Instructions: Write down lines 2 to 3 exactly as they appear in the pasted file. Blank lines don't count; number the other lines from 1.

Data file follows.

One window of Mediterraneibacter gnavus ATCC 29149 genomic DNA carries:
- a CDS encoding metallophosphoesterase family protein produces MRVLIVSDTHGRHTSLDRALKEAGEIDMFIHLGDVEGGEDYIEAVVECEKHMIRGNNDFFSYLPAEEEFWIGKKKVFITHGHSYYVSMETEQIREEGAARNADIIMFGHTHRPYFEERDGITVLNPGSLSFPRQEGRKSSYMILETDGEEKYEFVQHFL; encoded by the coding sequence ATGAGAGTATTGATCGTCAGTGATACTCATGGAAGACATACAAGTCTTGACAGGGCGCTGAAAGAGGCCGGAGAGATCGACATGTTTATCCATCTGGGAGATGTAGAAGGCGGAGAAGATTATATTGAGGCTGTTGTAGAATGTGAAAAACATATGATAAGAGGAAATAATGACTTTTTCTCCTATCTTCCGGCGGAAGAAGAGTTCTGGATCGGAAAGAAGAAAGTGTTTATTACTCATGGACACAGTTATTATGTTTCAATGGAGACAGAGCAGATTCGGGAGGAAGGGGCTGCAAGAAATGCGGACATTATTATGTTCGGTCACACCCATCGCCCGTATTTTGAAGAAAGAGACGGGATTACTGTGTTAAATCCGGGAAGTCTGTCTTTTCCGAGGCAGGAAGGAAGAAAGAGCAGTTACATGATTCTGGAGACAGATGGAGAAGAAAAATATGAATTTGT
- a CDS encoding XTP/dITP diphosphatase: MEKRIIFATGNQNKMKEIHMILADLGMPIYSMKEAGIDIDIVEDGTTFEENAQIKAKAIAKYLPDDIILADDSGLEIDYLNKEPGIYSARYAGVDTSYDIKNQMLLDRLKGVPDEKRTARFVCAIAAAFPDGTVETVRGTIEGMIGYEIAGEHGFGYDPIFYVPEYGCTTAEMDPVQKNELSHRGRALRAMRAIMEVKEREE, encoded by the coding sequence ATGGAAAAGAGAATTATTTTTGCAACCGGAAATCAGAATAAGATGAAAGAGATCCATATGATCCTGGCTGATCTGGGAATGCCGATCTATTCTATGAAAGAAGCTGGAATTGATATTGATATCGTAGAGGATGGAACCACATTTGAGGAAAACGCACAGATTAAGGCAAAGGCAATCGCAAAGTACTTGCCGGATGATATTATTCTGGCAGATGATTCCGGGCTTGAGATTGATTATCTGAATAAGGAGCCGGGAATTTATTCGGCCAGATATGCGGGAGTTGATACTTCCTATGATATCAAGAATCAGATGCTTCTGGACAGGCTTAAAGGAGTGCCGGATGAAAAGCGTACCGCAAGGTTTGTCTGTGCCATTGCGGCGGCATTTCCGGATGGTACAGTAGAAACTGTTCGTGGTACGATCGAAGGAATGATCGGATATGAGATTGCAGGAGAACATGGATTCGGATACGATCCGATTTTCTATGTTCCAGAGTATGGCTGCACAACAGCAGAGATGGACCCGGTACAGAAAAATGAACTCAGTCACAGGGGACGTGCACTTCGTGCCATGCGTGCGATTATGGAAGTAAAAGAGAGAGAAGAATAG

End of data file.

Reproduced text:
- a CDS encoding metallophosphoesterase family protein produces MRVLIVSDTHGRHTSLDRALKEAGEIDMFIHLGDVEGGEDYIEAVVECEKHMIRGNNDFFSYLPAEEEFWIGKKKVFITHGHSYYVSMETEQIREEGAARNADIIMFGHTHRPYFEERDGITVLNPGSLSFPRQEGRKSSYMILETDGEEKYEFVQHFL; encoded by the coding sequence ATGAGAGTATTGATCGTCAGTGATACTCATGGAAGACATACAAGTCTTGACAGGGCGCTGAAAGAGGCCGGAGAGATCGACATGTTTATCCATCTGGGAGATGTAGAAGGCGGAGAAGATTATATTGAGGCTGTTGTAGAATGTGAAAAACATATGATAAGAGGAAATAATGACTTTTTCTCCTATCTTCCGGCGGAAGAAGAGTTCTGGATCGGAAAGAAGAAAGTGTTTATTACTCATGGACACAGTTATTATGTTTCAATGGAGACAGAGCAGATTCGGGAGGAAGGGGCTGCAAGAAATGCGGACATTATTATGTTCGGTCACACCCATCGCCCGTATTTTGAAGAAAGAGACGGGATTACTGTGTTAAATCCGGGAAGTCTGTCTTTTCCGAGGCAGGAAGGAAGAAAGAGCAGTTACATGATTCTGGAGACAGATGGAGAAGAAAAATATGAATTTGT
- a CDS encoding XTP/dITP diphosphatase: MEKRIIFATGNQNKMKEIHMILADLGMPIYSMKEAGIDIDIVEDGTTFEENAQIKAKAIAKYLPDDIILADDSGLEIDYLNKEPGIYSARYAGVDTSYDIKNQMLLDRLKGVPDEKRTARFVCAIAAAFPDGTVETVRGTIEGMIGYEIAGEHGFGYDPIFYVPEYGCTTAEMDPVQKNELSHRGRALRAMRAIMEVKEREE, encoded by the coding sequence ATGGAAAAGAGAATTATTTTTGCAACCGGAAATCAGAATAAGATGAAAGAGATCCATATGATCCTGGCTGATCTGGGAATGCCGATCTATTCTATGAAAGAAGCTGGAATTGATATTGATATCGTAGAGGATGGAACCACATTTGAGGAAAACGCACAGATTAAGGCAAAGGCAATCGCAAAGTACTTGCCGGATGATATTATTCTGGCAGATGATTCCGGGCTTGAGATTGATTATCTGAATAAGGAGCCGGGAATTTATTCGGCCAGATATGCGGGAGTTGATACTTCCTATGATATCAAGAATCAGATGCTTCTGGACAGGCTTAAAGGAGTGCCGGATGAAAAGCGTACCGCAAGGTTTGTCTGTGCCATTGCGGCGGCATTTCCGGATGGTACAGTAGAAACTGTTCGTGGTACGATCGAAGGAATGATCGGATATGAGATTGCAGGAGAACATGGATTCGGATACGATCCGATTTTCTATGTTCCAGAGTATGGCTGCACAACAGCAGAGATGGACCCGGTACAGAAAAATGAACTCAGTCACAGGGGACGTGCACTTCGTGCCATGCGTGCGATTATGGAAGTAAAAGAGAGAGAAGAATAG